Plans have been submitted for the first phase of the regeneration of Collyhurst Village as part of the city’s £4bn Northern Gateway project.
Designed for the Far East Consortium (FEC), the proposals, which represent the first major regeneration of the area in 50 years, feature 244 new homes – comprising a mix of town houses and apartments, including 100 affordable homes – and a new 1.3 hectare public park. The design features a variety of different housing types intended to cater for a mix of families, young professionals and older residents to create a sustainable neighbourhood for current and future generations.
As part of the Collyhurst Village proposals, the first phase of New Collyhurst Park will deliver a new public green space for Manchester, with more than 450 trees expected to be planted as part of a network of green links to the surrounding village. The masterplan for the area also includes almost 2,000 sq ft of neighbourhood-focused commercial and retail space.
A focus on energy-efficiency and reducing bills for residents sits at the heart of the plans, with highly insulated and air-tight facades while the provision of electric vehicle charging points and secure cycle storage will encourage sustainable travel.
The designs have been developed alongside in-depth consultation with the public. More than 2,500 people, including local residents, took part across both physical and digital consultations, with the plans reflecting local appetite for increased connectivity, green space and the continued celebration of Collyhurst’s identity and heritage.
Matthew Burl, Associate Director at Buttress, said: “The submission of the planning application brings us one step closer to realising the ambitions for the Collyhurst site and paves the way for more quality homes for local people. Placemaking sits at the heart of the approach and the design stitches the masterplan into its context with a hierarchy of streets and spaces making clear connections with the new park and the wider Collyhurst area.”
Andy Avery, Director at Buttress, added: “This is a major step forward in the regeneration of Collyhurst. The submitted proposals are the product of extensive engagement with Manchester City Council and the local community and we are proud of the designs which have emerged, which will create a green and sustainable neighbourhood that will cater for multi-generational living.”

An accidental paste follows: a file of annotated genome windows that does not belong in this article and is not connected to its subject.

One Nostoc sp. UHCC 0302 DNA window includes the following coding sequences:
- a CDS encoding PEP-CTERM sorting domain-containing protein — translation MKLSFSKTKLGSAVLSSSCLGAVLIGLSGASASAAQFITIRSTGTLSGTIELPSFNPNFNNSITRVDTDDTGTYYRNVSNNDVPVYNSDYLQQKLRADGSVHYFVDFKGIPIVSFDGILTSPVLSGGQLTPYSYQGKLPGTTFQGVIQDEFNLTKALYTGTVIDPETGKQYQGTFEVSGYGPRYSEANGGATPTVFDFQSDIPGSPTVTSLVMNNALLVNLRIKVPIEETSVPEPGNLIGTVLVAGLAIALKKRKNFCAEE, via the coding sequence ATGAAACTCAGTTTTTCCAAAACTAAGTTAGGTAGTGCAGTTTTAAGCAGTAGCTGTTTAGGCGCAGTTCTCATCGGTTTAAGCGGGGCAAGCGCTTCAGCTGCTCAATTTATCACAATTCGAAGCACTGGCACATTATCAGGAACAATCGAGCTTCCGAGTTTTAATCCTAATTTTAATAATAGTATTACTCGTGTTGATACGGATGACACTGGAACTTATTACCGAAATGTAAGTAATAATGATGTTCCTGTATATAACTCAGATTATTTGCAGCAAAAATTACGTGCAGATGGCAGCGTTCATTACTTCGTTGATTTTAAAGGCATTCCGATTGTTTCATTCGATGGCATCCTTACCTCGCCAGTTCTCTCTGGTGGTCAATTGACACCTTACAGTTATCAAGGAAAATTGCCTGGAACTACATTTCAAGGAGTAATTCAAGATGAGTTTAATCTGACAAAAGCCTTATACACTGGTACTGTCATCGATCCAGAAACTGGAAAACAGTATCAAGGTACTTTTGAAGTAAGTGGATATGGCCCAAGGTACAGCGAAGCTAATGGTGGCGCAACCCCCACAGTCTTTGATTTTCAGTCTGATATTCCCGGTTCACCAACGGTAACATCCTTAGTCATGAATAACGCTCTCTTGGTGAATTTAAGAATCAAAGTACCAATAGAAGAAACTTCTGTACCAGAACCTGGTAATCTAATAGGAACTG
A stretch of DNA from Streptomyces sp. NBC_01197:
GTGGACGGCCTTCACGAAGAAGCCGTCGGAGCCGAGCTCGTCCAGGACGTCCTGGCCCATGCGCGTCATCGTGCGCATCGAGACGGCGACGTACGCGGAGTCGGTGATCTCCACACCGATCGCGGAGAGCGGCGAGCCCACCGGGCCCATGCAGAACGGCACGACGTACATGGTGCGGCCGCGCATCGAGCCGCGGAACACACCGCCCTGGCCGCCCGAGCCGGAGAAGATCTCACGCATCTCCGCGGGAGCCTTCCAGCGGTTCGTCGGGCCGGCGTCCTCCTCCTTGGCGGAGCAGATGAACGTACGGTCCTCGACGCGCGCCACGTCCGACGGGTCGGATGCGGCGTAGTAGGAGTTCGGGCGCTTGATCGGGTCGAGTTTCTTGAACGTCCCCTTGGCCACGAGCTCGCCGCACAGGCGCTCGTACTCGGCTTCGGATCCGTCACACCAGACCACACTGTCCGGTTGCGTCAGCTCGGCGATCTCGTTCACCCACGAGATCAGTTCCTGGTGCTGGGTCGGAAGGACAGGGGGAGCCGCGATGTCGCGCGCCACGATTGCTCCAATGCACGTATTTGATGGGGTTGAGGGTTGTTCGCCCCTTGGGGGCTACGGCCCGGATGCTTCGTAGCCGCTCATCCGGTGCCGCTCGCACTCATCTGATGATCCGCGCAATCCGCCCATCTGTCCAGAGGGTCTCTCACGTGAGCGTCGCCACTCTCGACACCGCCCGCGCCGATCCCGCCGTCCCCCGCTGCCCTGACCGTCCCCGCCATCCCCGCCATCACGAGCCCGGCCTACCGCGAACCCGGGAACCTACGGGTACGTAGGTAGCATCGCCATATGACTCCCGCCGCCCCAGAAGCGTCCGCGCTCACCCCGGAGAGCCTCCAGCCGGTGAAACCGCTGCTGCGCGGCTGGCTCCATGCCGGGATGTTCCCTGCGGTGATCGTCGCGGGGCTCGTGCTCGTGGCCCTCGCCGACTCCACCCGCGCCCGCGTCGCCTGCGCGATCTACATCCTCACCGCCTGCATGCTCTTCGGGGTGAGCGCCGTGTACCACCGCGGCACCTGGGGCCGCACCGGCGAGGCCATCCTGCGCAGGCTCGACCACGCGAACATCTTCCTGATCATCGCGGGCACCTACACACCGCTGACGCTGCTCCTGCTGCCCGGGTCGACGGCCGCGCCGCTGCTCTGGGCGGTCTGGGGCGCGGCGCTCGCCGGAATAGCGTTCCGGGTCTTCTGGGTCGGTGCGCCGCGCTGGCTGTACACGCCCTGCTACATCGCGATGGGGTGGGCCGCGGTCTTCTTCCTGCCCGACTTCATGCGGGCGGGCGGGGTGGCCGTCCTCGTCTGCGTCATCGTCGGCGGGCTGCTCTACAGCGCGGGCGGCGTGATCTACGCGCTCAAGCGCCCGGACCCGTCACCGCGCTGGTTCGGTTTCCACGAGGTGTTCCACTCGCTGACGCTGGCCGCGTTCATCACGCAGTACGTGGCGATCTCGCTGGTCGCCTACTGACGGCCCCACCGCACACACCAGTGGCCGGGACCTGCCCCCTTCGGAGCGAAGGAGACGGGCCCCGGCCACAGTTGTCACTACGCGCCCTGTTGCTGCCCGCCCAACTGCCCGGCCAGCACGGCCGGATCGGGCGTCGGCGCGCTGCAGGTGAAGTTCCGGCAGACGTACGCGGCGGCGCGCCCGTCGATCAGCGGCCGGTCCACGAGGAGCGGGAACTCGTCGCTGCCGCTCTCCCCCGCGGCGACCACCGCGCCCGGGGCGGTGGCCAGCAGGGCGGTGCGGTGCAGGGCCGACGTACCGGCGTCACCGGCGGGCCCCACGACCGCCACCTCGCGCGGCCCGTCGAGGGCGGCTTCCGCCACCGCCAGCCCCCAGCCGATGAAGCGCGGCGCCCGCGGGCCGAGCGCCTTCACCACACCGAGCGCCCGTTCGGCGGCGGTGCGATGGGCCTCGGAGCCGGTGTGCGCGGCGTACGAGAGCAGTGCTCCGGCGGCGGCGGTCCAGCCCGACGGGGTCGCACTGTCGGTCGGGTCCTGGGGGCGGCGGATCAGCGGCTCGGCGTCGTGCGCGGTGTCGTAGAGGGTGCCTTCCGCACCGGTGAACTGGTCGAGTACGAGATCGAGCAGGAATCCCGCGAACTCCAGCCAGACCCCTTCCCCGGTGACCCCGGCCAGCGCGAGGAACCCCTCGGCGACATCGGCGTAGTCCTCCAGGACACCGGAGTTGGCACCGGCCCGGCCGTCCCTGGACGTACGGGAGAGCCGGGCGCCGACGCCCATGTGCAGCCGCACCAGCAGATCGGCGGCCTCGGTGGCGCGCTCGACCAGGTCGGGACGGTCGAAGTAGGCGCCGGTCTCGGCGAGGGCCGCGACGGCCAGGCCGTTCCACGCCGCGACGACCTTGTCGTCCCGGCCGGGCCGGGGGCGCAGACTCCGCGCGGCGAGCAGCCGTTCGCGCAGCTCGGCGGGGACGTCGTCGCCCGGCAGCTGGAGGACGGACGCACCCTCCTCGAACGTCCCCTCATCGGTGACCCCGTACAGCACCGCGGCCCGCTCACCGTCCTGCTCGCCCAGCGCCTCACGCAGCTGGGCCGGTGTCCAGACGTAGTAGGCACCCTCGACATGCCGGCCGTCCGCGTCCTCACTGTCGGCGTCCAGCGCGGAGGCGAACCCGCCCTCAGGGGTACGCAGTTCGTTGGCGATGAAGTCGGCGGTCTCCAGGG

Victoria Hunter, Development Manager at FEC, said: “Over the past 12 months, we’ve seen the overriding importance of tight-knit communities, and the role access to high quality homes, sustainable community assets and green space have to play in facilitating them. Working with and for the people of Collyhurst, who have informed this application, it’s our ambition to deliver a vibrant and inclusive neighbourhood that has unique and lasting appeal for both existing and new residents. In doing so, we plan to champion the area’s heritage and its residents as part of the wider regeneration framework, improving connections to the city while celebrating Collyhurst’s iconic red sandstone which forms the fabric of Manchester as we know it.”
Cllr Suzanne Richards, Manchester City Council’s Executive Member for Housing and Regeneration, said: “Firstly, a big thank you to everyone who took the time to take part in the consultation last year. The number of responses was brilliant and input from the people who live in the area has provided invaluable insight to help guide the principles of development in the area.
“Submitting the first planning application for Collyhurst Village is a landmark moment for local people and represents the beginning of the end of a long journey for residents in the area who have been waiting for this investment in their community.
“The Northern Gateway project is hugely exciting for Manchester. Given the economic impact of the pandemic on our towns and cities, the continuation of this investment is encouraging as a marker of confidence that our city will recover and thrive once Covid is behind us.”
The proposals represent part of the first phase of the Strategic Regeneration Framework for Manchester City Council and FEC’s redevelopment of parts of North Manchester, which will deliver up to 15,000 new homes while rejuvenating disused land over the next 15 years.
Buttress was appointed to the project in late 2019 following a successful design competition.